Democrats are clearly being more aggressive in voter registration than Republicans in the push:
Democrats contend the increase in new voters bodes well for their party and their presidential nominee, Sen. Barack Obama, D-Ill. Local party workers have registered more than 2,000 voters since the first of the year. Their goal is to register another 1,000 before Oct. 6, the deadline to register in Tennessee. The election is Nov. 4.
“I think in years past voter registration has been a part of the ‘get out the vote push,’ but this year it is markedly different because the Obama campaign has such a grassroots campaign,” said John Bailes, the Hamilton County Democratic Party chairman.
Local Republicans have a more passive effort to draw out new voters, said Connie Weathers, the Republican Party chairwoman. The GOP provides information to anyone who comes into party headquarters, but they aren’t going door to door to find new voters, she said. There’s no way of telling whether those people actually will support the GOP candidate or even show up on election day, she said.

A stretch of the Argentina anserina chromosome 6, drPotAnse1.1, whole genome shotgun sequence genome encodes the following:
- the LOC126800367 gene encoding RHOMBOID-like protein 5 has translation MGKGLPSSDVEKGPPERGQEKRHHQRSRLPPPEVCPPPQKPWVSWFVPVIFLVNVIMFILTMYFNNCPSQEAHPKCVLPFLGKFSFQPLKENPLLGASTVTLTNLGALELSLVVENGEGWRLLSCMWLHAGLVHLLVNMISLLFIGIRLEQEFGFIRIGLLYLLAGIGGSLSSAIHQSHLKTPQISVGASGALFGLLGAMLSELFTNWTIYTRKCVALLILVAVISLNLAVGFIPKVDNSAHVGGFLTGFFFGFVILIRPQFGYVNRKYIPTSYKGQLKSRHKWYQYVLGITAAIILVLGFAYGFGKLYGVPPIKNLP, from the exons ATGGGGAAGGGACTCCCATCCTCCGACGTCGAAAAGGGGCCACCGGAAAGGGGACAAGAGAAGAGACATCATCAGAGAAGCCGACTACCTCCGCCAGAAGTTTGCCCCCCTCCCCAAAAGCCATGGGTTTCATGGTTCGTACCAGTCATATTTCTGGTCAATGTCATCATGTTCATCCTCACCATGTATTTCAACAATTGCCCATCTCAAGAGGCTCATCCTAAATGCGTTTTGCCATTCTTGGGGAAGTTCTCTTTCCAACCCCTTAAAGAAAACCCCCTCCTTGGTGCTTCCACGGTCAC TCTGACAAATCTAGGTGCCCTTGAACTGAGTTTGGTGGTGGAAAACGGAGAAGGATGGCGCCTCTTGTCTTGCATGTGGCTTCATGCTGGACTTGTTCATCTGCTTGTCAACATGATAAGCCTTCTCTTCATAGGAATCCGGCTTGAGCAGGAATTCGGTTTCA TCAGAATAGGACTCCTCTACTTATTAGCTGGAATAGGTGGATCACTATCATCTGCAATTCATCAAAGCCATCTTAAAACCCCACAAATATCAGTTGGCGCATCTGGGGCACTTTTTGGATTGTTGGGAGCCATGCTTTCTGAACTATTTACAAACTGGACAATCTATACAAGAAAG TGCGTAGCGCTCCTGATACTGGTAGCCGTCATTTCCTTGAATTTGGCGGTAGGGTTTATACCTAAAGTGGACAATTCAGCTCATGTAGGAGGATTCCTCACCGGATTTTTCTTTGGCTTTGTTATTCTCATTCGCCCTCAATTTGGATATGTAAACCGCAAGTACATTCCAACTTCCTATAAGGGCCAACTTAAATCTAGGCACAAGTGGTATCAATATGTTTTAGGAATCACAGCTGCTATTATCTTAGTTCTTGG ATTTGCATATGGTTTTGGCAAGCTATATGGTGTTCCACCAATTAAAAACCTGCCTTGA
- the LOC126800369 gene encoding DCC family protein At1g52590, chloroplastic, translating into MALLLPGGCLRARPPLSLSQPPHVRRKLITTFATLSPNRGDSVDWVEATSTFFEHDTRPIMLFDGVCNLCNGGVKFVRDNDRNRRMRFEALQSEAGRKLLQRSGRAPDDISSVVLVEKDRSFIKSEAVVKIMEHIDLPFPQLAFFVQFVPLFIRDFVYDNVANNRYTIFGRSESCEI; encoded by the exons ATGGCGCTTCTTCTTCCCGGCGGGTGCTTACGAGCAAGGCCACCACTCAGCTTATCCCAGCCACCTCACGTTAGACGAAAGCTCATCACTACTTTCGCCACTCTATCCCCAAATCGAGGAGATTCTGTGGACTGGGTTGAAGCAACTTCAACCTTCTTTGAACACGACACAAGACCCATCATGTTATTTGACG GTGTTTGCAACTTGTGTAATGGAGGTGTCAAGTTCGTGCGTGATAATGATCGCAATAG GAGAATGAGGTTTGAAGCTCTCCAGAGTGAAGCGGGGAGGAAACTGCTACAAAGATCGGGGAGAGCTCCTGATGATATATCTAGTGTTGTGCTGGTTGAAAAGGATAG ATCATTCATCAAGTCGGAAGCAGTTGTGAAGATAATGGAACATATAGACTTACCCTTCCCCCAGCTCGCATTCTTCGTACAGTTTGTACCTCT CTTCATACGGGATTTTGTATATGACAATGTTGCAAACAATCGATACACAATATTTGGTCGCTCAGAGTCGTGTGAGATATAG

But what will the impact be? Experts agree that it won't have much effect in the presidential race where John McCain is expected to run away with a win in Tennessee. What about legislative races? New registrations are unlikely to have a significant impact because many of the competitive seats are in rural areas and not in the urban areas where the numbers are up.
TEP has been emphasizing voter registration on a steady basis since June. But what we're finding is that most of the members of the GLBT community who are on our lists or attending events (even big events like Pride) are already registered. It would be interesting to find some demographic information on who is registering--men/women, race/ethnicity, Zip codes, age, etc.